Thursday, 26 February 2015

Look Up....And Occasionally Down.

Back in the days when I worked on a farm the words "Look up!" were used as an all purpose warning. "Look up! The boss is coming", Charlie or Bert would say to bring an end to our unscheduled break behind the straw stack. The phrase was also used when looking up would be a totally inappropriate response, as in "Best look up when you go down the yard; there's a nasty patch of ice!"

But looking up's generally a sound course of action when you're out with the camera....


....if you're in Wisbech you might see these ornate chimney pots...


....whereas if you're on the corner of Bene't Street in Cambridge (where everybody else will be gawping at the Corpus Christie clock) you can see that the London County Bank opened a branch here in 1867. Nowadays an illuminated plastic sign would do the job, but back then there was work for the stone mason.


Over in Saffron Walden, high up on a wall, is this fine example of a fire insurance plaque. I wrote a post about these here, in case you're interested. This one is for the Royal Insurance Company from Liverpool. The bird at the bottom is supposed to be a cormorant, which is the crest of the city. It's usually refered to as a Liver Bird in this context.

In a country church (I think it was Weston in Hertfordshire) are these ugly mugs...
Nobody seems too sure about what they represent, though there are many theories. Perhaps they are sinners who are condemned to spend eternity holding up the weight of the church roof.

Looking down you might find something like this....
...a carving of a Green Man, a mythical being who is covered in leaves and seems to be a representation of the pagan spirit of the woods. Again it's difficult to see why he should be in church. The Green Man is however a very popular name for pubs.

Speaking of pubs....
....on the corner of The Champion Of The Thames pub in Cambridge's King Street is the above sign. It's on a curved board which makes it impossible to read without having to wander back and forth in the traffic. To save you risking your precious lives I can tell you that this is what it says...
I'll drink to that!

But while wandering in the little side streets which lead off of Mill Road I noticed that some of these are still in place...
...it's just a boot-scraper and I remember seeing these when I was four or five years old and therefore much more down on that level. All the roads around here are paved and patches of grass are few and far between, so they must date from the time when horses pulled carts and waggons on the streets and did what horses naturally do.

Take care (and don't step in any!)







Saturday, 21 February 2015

The Day Awakes

This is how the day comes to life on Grantchester Meadows, beside the River Cam, near Cambridge:


















(sometimes!)


Take care

Thursday, 19 February 2015

Hatfield Forest - Stepping Into The Medieval

Today you are invited join me on a visit a Royal Hunting Forest, but first a couple of sights seen on the way there. It was a fine February day and I made a little detour to photograph the snowdrops at the thirteenth-century Takeley Church.


Then on to the remains of an old railway halt on the former Bishops Stortford to Great Dunmow line, which is now transformed into a pleasant path for walkers and cyclists.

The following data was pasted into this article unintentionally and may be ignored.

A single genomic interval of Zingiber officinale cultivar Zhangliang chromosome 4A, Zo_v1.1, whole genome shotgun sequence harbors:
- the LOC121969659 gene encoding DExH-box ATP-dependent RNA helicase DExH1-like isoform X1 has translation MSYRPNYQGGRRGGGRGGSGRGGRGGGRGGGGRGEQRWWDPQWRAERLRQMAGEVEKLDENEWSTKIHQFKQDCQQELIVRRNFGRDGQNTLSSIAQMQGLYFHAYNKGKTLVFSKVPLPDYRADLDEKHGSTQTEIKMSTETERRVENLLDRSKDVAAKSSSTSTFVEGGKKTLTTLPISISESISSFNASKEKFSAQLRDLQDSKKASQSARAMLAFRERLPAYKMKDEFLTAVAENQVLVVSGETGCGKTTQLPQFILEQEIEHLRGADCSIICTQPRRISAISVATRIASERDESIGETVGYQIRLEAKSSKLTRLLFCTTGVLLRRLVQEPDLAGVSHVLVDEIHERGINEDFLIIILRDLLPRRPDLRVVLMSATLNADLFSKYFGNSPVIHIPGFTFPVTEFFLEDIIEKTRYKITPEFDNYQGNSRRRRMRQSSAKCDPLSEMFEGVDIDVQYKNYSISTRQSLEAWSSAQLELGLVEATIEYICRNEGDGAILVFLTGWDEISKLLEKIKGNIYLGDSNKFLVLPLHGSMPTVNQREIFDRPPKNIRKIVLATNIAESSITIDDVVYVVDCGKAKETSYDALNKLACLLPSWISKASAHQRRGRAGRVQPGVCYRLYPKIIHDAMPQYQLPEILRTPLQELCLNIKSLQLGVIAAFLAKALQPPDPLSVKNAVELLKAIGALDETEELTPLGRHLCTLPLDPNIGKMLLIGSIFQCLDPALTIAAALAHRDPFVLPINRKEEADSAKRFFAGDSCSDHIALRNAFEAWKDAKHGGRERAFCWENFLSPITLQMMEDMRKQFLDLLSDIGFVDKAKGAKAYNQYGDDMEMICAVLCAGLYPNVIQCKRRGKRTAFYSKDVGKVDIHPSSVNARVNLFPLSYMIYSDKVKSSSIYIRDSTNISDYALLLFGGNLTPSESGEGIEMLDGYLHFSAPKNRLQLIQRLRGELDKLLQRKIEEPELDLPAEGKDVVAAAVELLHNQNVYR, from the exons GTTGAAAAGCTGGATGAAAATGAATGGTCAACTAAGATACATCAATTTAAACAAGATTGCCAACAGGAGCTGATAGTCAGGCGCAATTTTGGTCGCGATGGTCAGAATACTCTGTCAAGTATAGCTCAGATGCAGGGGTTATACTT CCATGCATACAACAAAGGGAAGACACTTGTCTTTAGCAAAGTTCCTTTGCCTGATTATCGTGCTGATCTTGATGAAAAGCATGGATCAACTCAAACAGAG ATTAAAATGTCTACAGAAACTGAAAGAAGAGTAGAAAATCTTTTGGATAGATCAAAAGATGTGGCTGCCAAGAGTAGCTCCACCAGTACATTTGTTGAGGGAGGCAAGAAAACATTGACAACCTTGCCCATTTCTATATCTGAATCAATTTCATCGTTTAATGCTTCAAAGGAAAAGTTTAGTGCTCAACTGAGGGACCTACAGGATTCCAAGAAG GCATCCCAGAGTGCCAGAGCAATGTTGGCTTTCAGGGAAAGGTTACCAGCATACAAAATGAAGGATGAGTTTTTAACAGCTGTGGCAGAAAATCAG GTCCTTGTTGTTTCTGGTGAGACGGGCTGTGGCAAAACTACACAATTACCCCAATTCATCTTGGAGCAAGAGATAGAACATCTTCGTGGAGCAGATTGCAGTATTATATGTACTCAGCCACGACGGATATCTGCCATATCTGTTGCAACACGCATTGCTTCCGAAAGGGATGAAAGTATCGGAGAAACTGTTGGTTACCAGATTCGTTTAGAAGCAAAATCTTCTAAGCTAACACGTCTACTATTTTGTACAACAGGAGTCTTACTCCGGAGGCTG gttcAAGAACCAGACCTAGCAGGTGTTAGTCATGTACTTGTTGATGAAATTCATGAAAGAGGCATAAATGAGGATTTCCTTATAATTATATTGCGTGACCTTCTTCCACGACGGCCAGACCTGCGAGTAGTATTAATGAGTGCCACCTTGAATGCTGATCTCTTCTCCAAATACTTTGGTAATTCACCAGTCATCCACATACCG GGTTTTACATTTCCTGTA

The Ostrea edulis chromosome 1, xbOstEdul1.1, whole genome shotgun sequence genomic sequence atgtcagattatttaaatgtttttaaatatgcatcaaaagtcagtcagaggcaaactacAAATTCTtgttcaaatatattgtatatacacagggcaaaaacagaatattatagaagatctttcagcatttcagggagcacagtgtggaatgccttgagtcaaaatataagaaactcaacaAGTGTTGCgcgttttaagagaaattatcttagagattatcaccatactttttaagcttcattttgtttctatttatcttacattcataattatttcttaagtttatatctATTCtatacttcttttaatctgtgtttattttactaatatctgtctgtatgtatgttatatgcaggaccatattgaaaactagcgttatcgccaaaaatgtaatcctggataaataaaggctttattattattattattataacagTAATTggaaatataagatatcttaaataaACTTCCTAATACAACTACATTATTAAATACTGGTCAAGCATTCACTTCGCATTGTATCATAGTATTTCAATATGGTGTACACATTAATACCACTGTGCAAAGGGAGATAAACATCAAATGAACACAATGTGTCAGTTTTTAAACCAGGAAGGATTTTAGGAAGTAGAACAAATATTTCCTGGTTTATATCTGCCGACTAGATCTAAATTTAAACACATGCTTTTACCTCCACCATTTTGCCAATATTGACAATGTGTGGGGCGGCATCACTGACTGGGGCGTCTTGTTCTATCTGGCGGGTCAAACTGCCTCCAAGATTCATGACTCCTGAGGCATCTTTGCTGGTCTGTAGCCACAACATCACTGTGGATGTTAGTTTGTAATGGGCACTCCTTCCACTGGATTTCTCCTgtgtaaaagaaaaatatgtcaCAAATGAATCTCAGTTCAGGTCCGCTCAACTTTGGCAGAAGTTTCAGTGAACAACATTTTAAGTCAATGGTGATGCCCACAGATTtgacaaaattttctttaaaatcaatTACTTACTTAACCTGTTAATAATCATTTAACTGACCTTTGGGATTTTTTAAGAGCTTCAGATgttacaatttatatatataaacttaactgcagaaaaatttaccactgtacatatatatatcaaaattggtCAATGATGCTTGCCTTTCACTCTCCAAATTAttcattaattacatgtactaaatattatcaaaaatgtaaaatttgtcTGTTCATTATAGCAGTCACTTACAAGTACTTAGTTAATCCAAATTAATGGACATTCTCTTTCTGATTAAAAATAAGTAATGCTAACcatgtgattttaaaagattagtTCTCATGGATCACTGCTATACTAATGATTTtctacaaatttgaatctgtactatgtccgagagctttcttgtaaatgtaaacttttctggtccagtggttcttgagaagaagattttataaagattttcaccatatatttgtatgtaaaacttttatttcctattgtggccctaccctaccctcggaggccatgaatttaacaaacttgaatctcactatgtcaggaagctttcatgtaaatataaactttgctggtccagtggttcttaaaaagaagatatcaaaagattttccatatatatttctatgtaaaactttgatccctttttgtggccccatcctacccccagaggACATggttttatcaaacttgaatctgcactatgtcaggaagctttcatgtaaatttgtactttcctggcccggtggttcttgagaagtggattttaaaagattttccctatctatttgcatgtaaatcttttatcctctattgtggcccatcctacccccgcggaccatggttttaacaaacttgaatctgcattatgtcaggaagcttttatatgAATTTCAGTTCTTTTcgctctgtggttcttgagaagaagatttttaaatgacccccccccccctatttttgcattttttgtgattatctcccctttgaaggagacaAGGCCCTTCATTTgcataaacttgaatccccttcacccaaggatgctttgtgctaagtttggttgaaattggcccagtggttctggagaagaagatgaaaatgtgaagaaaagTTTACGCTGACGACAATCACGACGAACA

Ascend a few steps and you're in a landscape that has survived intact from a time before even the church was built. We know that William I had an interest in the place and that the first King Henry used it for hunting, but it's likely that the forest had been in existence for much longer than that.


For those who understand the word "forest" to mean endless-ranks-of-coniferous-trees-planted-geometrically-and-unsympathetically-across-the-landscape Hatfield Forest will come as a bit of a surprise. Sure enough there are trees, but there are also open spaces too.


Oliver Rackham, that great authority on ancient woodlands, (who sadly passed away only last week, aged 75), felt that Hatfield was unique in that it still maintained all the elements of the old hunting forests namely - deer, cattle, pollards, coppiced woodland, scrubland, mature timber trees, grazing land and wetland.


It should perhaps be mentioned that it also has a cafe run by the National Trust and a major airport just a couple of miles away! But even so it does not take too much imagination to fancy yourself stepping back several centuries, particularly if, like me, you wander off the main paths to encounter herds of fallow deer grazing on the forest rides and skittering off into the thickets.


The picture above shows what happens when a tree is "coppiced". The tree is cut off near to ground level and then within the next few years it regrows a crown of thin vertical shafts. These poles are very useful for all kinds of jobs, but were especially handy for making fences and hurdles. Pollarding is a similar process except that the trees are cut off six to eight feet above the ground so that new growth is protected from browsing animals.


Meanwhile some trees were left to grow to provide larger timbers for house and barn construction and also shipbuilding. 


Animals were grazed there. Deer were hunted for venison. Rabbits were raised in specially constructed warrens. The forest was also source for berries and fruit, edible fungi, birds and their eggs. Firewood could be collected. Goshawk chicks were taken to be raised for falconry. Charcoal was manufactured. All in all it was managed to produce maximum output and was a far cry from either the "wildwood" or the rather bleak monoculture of modern forestry.


In 1729 part of the forest was bought by the wealthy Houblon family who were responsible for constructing the lake, the planting of some non-native trees and the construction of a picnic-house decorated with shells. 


This landscaped area is where the National Trust has based its shop and cafe while leaving the rest of the forest gloriously unaffected.



Take care.






Sunday, 15 February 2015

Lights In Motion - The e-Luminate Festival